This morning, the tech news site The Information reported that Facebook would soon pay its staff a $1,000 bonus to help its employees working from home under emergency conditions induced by the novel coronavirus. But the generous move comes with a catch: Facebook, which as of last December held over $50 billion in cash, will provide no such payout for the tens of thousands of contract workers who keep the company’s apps and sites running.
“For contract workers, we are sending them home and paying them in full even if they are unable to work — which as you can imagine is much more meaningful than a one off payment.”
“The $1k is for full time employees who are working from home,” a Facebook spokesperson told The Intercept. “For contract workers, we are sending them home and paying them in full even if they are unable to work — which as you can imagine is much more meaningful than a one off payment.”
When asked how Facebook — which earned over $20 billion in revenue last quarter — determined that a one-off payment of $1,000 would be less meaningful to its contract workers than its full-time staff, the spokesperson sent the same statement again.
Facebook announced that it would “be working with our partners over the course of this week to send all contract workers who perform content review home, until further notice.”
Contractors at the tech giant have recently complained of contradictory, confusing safety guidance surrounding the Covid-19 pandemic, with disparities between what Facebook is telling employees working on contracts and what the corporations employing the contractors are saying.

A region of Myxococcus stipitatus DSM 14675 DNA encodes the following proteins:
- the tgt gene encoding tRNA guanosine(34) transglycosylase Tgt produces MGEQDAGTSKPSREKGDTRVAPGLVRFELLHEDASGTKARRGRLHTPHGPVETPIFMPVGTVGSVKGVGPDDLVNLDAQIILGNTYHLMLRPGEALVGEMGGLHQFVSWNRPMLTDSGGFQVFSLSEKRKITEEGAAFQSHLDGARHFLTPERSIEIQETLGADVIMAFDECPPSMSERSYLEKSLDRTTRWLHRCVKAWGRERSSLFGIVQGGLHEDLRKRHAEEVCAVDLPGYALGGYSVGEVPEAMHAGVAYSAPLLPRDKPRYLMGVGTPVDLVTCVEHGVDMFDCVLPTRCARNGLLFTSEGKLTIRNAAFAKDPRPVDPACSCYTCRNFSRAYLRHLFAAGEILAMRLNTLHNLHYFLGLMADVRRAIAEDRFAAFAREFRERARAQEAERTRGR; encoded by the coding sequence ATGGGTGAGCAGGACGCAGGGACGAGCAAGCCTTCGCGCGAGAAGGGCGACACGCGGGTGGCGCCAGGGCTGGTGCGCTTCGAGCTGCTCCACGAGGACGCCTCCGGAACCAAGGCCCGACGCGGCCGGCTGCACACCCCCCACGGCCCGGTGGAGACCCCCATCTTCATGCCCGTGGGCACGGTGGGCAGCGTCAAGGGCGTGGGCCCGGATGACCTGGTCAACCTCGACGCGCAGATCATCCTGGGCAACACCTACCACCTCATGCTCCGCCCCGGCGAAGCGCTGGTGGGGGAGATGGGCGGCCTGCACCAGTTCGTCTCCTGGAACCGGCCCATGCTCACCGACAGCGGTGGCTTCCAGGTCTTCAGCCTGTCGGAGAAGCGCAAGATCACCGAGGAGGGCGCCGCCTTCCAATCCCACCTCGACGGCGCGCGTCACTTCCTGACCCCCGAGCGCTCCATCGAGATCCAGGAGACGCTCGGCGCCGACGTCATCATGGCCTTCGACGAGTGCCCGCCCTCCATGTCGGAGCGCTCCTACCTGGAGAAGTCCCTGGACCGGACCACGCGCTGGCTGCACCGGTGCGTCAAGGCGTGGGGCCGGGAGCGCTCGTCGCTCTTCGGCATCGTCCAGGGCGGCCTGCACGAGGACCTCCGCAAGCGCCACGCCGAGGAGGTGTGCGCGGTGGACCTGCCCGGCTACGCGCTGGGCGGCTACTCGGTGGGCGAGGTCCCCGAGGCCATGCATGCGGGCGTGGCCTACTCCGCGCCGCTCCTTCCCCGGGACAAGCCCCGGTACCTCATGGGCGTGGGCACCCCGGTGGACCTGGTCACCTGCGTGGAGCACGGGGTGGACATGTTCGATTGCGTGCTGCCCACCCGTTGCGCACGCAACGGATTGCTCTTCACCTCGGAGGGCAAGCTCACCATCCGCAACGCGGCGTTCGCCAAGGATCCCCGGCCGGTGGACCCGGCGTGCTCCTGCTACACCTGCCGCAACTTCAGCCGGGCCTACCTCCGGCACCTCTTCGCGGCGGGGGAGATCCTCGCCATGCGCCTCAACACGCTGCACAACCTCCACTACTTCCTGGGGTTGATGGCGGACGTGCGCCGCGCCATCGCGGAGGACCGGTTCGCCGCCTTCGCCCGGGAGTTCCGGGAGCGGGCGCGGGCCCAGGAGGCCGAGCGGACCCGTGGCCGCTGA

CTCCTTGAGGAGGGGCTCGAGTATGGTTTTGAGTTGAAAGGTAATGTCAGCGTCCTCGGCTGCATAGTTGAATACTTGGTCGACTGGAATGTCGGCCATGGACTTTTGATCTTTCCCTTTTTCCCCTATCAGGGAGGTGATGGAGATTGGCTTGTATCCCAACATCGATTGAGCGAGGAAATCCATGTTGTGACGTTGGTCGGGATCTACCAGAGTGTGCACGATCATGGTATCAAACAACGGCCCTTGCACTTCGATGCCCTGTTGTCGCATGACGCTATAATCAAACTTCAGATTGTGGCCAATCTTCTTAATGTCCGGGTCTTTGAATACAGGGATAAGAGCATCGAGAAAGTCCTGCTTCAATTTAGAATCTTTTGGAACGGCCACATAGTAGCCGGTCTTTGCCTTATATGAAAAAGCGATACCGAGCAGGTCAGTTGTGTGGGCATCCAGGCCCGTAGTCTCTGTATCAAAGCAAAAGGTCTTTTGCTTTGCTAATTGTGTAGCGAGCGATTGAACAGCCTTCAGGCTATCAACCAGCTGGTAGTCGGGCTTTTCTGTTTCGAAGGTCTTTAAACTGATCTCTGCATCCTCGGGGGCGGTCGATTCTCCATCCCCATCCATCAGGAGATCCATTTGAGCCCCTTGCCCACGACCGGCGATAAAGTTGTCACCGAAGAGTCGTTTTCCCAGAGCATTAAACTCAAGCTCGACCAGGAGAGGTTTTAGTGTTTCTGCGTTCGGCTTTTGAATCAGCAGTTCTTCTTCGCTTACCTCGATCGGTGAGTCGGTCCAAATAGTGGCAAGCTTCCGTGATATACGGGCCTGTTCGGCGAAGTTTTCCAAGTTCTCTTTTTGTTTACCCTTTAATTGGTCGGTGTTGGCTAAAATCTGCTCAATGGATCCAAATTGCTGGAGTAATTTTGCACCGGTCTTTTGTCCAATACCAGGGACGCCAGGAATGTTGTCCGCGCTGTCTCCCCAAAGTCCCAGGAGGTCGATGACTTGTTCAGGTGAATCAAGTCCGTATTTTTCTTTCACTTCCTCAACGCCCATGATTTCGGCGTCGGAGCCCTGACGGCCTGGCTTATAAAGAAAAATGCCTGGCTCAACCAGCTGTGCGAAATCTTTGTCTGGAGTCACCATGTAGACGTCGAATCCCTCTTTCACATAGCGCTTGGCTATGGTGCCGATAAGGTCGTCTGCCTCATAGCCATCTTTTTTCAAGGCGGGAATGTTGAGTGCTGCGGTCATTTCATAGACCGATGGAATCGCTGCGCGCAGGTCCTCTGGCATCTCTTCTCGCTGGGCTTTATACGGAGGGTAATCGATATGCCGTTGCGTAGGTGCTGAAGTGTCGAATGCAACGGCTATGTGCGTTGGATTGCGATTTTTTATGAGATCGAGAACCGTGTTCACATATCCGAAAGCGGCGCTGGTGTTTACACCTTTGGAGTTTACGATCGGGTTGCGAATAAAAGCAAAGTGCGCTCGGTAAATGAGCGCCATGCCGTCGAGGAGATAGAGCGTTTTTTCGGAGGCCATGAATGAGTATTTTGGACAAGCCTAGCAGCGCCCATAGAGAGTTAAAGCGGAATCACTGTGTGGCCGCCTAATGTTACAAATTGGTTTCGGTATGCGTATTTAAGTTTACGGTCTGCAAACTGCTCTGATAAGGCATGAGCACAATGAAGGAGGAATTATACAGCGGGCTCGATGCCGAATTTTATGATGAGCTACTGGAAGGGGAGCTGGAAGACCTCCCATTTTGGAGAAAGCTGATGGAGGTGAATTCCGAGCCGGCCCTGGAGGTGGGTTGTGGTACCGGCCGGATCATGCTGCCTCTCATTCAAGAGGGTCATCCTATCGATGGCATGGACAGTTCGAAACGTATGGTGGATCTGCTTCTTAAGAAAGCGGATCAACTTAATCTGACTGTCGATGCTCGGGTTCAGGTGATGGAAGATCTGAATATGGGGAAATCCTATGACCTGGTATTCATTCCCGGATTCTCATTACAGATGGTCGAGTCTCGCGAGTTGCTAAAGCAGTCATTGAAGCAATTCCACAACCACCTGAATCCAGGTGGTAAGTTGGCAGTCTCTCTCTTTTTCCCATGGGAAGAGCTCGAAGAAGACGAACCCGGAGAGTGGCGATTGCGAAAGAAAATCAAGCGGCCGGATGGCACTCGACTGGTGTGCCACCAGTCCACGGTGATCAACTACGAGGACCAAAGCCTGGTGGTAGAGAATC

Many of Facebook’s hourly staff, contracted around the world through firms like Accenture to review sexually disturbing and graphically violent content — among other tasks — work second or third jobs to make ends meet.
“Facebook loves to remind us that we only work in their buildings and on their platforms and not for them,” said one Accenture worker contracted to Facebook, who asked that their name not be used for fear of losing their job.
Another added, “We have never been, nor will we ever be worthy of dignity and respect in their eyes.” I asked the worker if a $1,000 payment would be “meaningful,” as the Facebook spokesperson had put it. “That’s almost two months of rent for me,” the contractor said. “Would help ease the cost of not having hot food and snacks at work five days a week also.”